Creating value and meaning in the social enterpriseFebruary 12, 2019
My colleague, John Hagel, co-chairman of the Deloitte Center for the Edge, just authored a new perspective examining the need to redefine work for the future of work (find it here). A big part of the “why” for redefining work has to do with the opportunity to expand value—not only financial value for the company but also value for customers. And even beyond value is the opportunity to expand meaning by helping people make a difference that they find meaningful.
Think about that. Helping people make a difference that matters to them. That sounds a lot like some of the characteristics of a social enterprise—actively listening to its stakeholder ecosystem to understand what’s important to each segment, and stepping up to take a stand on society’s big issues without waiting for government to respond.
It’s a virtuous circle in that by creating meaning for stakeholders, you can also create more and more financial value for the organization by spurring customer loyalty and, in turn, revenue.
Redefining work around value creation
John’s perspective goes on to talk about how we might redefine work in the future to focus on creating value. Naturally, the human capital aspect of accomplishing that is huge, and it’s not simply “an HR issue.”
In the social enterprise, human capital is more than an asset to be managed, but a force to sustain organizational performance for the future of work. The entire C-suite needs to work together symphonically, rather than in siloes, to optimize the value of human capital. The organization has to leverage market sensing and research to understand what stakeholders value. It has to create a desirable environment to attract and retain talent, creating a “Simply Irresistible” workforce experience. It also has to think about how it’s going to balance the cost, the risk, and the value of human capital investments, often the biggest part of its P&L.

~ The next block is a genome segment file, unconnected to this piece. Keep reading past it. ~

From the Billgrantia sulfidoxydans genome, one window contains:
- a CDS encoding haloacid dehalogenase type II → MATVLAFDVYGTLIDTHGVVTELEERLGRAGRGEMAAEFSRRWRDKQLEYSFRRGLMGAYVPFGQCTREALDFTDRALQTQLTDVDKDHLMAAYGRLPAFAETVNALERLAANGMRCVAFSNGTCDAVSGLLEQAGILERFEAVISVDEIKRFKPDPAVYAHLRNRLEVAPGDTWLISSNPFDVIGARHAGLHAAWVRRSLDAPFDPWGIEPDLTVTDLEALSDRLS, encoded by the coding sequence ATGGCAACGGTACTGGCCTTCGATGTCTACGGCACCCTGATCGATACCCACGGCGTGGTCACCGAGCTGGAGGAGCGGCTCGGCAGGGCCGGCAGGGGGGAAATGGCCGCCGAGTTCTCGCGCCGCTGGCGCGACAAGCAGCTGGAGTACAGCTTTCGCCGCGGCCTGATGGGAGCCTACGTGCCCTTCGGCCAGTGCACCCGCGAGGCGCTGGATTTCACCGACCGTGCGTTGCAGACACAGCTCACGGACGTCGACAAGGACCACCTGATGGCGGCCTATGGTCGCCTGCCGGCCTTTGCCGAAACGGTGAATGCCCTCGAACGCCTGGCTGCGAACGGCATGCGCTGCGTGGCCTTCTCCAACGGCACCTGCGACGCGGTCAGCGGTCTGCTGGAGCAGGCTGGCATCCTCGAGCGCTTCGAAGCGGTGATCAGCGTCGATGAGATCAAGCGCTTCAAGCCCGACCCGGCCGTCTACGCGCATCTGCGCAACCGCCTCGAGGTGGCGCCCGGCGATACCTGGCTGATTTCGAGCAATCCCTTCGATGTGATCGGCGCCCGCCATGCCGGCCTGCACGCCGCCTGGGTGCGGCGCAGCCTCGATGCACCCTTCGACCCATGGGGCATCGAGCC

Many conversations, One theme
The rise of the social enterprise, the quest to redefine work in order to expand value and meaning, the increasing power and influence of individuals to impact the actions of business—these are all somewhat different conversations, but they are all centered around the same theme: preparing ourselves and our organizations for the future of work.
We are all learning how to navigate this transition: John’s perspective features many examples of companies that are leading the way. In all of them, the companies are leveraging their people—their human capital—as the driving force for managing and delivering performance and purpose in order to prosper. That is the real challenge for all organizations today, and a manifesto for HR leaders to work toward.
Originally published at Capital H blog